Fans of the open source ecosystem will undoubtedly recognize the names Red Hat and CoreOS. Red Hat has has long been the leader of open source in the enterprise with a huge following of many community projects including Fedora, Ansible, Ceph, and many others. CoreOS has just been added to the list of acquisitions with a price tag estimated at 250 million dollars.
CoreOS comes with some very popular products which include CoreOS Linux (known as Container Linux), Quay (an enterprise-grade container registry), and the Tectonic platform that should lead to the largest opportunity to expand in the fast-growing Kubernetes ecosystem. There are also some strong engineering resources and a well-respected founding team who will join Red Hat as part of the deal.
What does this mean for Red Hat and CoreOS?
For the CoreOS team, this is a good opportunity to open up to a larger base of customers and to have access to a much wider array of engineering, R&D, sales, and marketing resources. For Red Hat, this is the chance to remove one more name from the competitive alternatives they face, and to start looking for ways to integrate the best of CoreOS and dd Hat’s family of products.
It is difficult to say how quickly these products and teams can merge. Some of the products may even appear to be competitive and redundant (CoreOS Container Linux and Project Atomic for example) which makes the long term future an unknown. Since open source products can gain wide adoption without a sales force pushing them into the market, there is also a chance to keep many options alive.
Kubernetes Inside, Community Everywhere
Both OpenShift and Tectonic are built with the purpose of making and enterprise-grade Kubernetes implementation. Tectonic is available for free today for 10 nodes or less which is a compelling offer. What operations teams realize quickly is that it’s more than just running OpenShift and Tectonic that is the challenge. Delivering these new services and platforms means also having supporting infrastructure (PXE, DNS, etc.) to serve up the IaaS/PaaS platforms. It moves the bottleneck into different areas and also reminds us that networking is a key skill for today’s IT Ops teams.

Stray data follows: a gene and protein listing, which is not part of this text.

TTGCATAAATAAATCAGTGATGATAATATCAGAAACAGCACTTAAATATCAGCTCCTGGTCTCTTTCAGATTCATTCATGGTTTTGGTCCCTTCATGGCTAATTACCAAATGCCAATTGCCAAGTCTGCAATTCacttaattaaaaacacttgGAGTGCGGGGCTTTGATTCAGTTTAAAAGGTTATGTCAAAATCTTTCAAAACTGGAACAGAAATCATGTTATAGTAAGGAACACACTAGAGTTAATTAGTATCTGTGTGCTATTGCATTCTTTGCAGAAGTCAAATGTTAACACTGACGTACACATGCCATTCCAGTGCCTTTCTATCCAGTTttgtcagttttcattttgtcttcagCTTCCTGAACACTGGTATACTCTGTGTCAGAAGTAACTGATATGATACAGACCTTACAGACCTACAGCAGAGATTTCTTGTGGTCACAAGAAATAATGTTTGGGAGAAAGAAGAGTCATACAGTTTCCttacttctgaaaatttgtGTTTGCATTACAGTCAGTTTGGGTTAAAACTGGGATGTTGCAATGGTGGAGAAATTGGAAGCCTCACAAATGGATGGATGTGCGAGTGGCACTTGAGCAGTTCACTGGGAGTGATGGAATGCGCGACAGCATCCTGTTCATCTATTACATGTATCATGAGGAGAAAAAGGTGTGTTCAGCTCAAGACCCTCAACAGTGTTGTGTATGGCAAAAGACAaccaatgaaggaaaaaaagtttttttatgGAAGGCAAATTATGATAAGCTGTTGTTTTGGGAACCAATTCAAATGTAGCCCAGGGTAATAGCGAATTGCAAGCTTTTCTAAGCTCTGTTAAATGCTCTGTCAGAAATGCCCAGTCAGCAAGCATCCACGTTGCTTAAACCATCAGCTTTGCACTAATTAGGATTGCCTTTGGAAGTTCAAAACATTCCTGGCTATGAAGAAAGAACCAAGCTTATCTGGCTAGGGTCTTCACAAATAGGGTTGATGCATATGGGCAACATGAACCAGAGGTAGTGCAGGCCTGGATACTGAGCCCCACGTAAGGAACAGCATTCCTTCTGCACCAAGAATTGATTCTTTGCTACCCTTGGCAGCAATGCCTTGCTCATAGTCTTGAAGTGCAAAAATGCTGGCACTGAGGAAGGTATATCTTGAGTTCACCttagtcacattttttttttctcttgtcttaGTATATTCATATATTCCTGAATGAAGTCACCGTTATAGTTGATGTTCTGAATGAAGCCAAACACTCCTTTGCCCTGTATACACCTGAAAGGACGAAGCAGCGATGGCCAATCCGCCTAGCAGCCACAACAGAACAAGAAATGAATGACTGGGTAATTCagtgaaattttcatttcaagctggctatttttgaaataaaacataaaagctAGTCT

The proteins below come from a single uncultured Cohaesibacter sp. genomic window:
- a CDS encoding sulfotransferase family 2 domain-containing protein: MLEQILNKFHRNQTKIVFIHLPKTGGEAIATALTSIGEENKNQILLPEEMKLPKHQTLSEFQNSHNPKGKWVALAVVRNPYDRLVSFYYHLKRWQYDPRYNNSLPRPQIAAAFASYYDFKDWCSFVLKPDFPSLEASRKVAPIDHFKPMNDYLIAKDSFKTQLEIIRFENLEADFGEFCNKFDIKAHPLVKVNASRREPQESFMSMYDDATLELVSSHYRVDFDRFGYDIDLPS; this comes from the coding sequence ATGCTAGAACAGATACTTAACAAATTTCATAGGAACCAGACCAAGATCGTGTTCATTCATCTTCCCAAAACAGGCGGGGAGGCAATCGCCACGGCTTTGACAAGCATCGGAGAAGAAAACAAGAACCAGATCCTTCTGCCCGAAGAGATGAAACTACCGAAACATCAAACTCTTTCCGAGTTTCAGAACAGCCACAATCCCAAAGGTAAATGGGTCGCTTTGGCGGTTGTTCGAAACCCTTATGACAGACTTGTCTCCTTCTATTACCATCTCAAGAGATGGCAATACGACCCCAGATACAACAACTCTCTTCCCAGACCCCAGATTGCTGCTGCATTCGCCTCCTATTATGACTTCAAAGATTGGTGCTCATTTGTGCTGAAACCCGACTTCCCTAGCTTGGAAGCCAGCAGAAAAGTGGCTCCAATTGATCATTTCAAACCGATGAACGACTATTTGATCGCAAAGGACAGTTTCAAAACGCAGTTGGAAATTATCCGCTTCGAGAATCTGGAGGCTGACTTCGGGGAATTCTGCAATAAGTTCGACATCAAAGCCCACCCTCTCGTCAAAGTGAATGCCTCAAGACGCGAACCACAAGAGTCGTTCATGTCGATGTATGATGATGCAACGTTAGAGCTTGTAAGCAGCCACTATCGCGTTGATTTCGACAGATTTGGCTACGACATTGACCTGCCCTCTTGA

OpenShift also has a free option available and Red Hat opens up access to lots of resources through its developer programs. What makes both OpenShift and Tectonic popular is the option to get full support when you aren’t feeling like living the DIY lifestyle in your production data center. Tectonic and OpenShift also run on top of public cloud platforms for teams who don’t want to spin up the physical or virtualized servers themselves. If your organization is already cloud-focused, then making the jump to layering open technologies on top of the on-demand IaaS is a short step many are willing to take.
Rocketing past Docker Containers
One more very interesting thing about CoreOS is the rkt (pronounced Rocket) application container engine. Docker still leads the brand ownership of containers in the technology landscape, but that lead is fading. There is a strong push form Red Hat and CoreOS as well as the overall open source container-focused community to bring the Open Containers Initiative to every data center and cloud. Docker may have been an early supporter, but by creating the open initiative, they also opened the door to becoming a part of the landscape instead of the core of it.
It is early to tell where Docker will go next as a company, and with CoreOS being snapped up by Red Hat, it probably makes some Docker investors a little nervous that the early buyers are already moving on.